Snowpack, water-storage picture brightens

Sierra surveys indicate above average moisture-content levels
By: Gus Thomson, Journal Staff Writer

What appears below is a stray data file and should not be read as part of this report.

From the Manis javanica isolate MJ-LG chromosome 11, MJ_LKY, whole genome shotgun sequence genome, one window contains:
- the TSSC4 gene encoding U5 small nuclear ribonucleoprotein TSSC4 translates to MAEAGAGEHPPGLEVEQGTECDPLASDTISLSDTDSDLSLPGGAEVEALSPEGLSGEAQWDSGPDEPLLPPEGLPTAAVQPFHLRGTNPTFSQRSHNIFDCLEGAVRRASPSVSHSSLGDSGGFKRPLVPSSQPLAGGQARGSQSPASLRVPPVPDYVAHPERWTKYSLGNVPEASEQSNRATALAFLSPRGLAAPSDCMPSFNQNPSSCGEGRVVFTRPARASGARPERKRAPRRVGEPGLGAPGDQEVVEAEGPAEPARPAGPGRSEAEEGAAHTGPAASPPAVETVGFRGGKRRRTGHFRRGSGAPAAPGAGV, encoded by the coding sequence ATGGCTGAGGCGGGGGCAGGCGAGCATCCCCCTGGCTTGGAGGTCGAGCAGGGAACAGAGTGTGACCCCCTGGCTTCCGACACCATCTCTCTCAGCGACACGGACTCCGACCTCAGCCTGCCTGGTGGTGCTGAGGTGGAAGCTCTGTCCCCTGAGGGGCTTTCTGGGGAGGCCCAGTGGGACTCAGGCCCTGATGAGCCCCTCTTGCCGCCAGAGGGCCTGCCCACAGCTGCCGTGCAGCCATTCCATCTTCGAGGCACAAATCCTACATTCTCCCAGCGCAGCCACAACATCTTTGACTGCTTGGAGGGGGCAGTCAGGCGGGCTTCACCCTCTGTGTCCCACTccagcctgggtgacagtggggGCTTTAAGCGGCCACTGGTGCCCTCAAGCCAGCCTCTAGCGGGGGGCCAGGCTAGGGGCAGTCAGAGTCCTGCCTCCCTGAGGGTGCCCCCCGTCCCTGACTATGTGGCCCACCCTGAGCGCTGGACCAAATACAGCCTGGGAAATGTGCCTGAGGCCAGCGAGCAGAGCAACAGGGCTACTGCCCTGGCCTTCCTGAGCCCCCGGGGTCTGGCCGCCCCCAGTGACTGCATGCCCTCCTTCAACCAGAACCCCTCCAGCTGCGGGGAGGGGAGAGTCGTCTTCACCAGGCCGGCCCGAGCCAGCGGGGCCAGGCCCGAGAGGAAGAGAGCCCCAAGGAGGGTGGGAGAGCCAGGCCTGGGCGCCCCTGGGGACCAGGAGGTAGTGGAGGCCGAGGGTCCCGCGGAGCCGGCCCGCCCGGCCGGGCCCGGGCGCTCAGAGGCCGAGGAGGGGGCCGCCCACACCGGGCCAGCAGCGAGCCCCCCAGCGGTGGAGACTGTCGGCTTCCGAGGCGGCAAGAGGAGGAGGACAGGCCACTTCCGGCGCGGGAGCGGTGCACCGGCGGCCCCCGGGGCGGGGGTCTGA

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The Sierra is holding above-average levels of snow for this time of year, boosting Nevada Irrigation District and Placer County Water Agency water-supply expectations. The irrigation district reported today that snow-moisture measurements at high-altitude areas of the mountain watershed show January and February storms boosted levels to 122 percent of average. That compares with 72 percent a year earlier, said district snow surveyor Sue Sindt. We are optimistic about this year's water supply, Sindt said. Measurements from mid-elevation Sierra snow courses impressed the most. At just below 5,000 feet, the Deer Creek watershed had some of the highest measurements recorded since snow surveys started for the district in 1986. The official March 1 snow survey “ conducted between Feb. 26 and last Monday “ provides measurements from six mountains at elevations from 4,850 feet to 7,800 feet. Snow surveyors measure snowpack depth and water content. Average water content for five mountain courses was measured at 37 inches “ which equals 122 percent of the historic March 1 average of 30.2 inches. The district's highest peak “ Webber Peak at 7,800 feet “ had 102.8 inches of snow and a water content of 37.7 inches. The snowmelt feeds downstream reservoirs and the district is also reporting adequate storage totals in those locations. Last week, the district's water storage stood at 160,900 acre-feet, which equals 64 percent of capacity and 94 percent of average for that date. A member of the statewide snow survey cooperative, the district makes measurements in February, March and April. Measurements on Placer County Water Agency watershed snow-storage courses Friday showed snowpack water content between 123 percent and 142 percent of average. Like the Nevada Irrigation District, the Placer County agency measurements showed higher snowpack in lower elevations, Pacific Gas & Electric Co. hydrographer Matt McPheeters said. The highest snow depth was recorded at Wabena Meadows, near the Sugar Bowl Ski resort, where 105.6 inches was recorded. Of that total, 38.2 inches in straight water content was measured in the snow. The Journal's Gus Thomson can be reached at, or post a comment at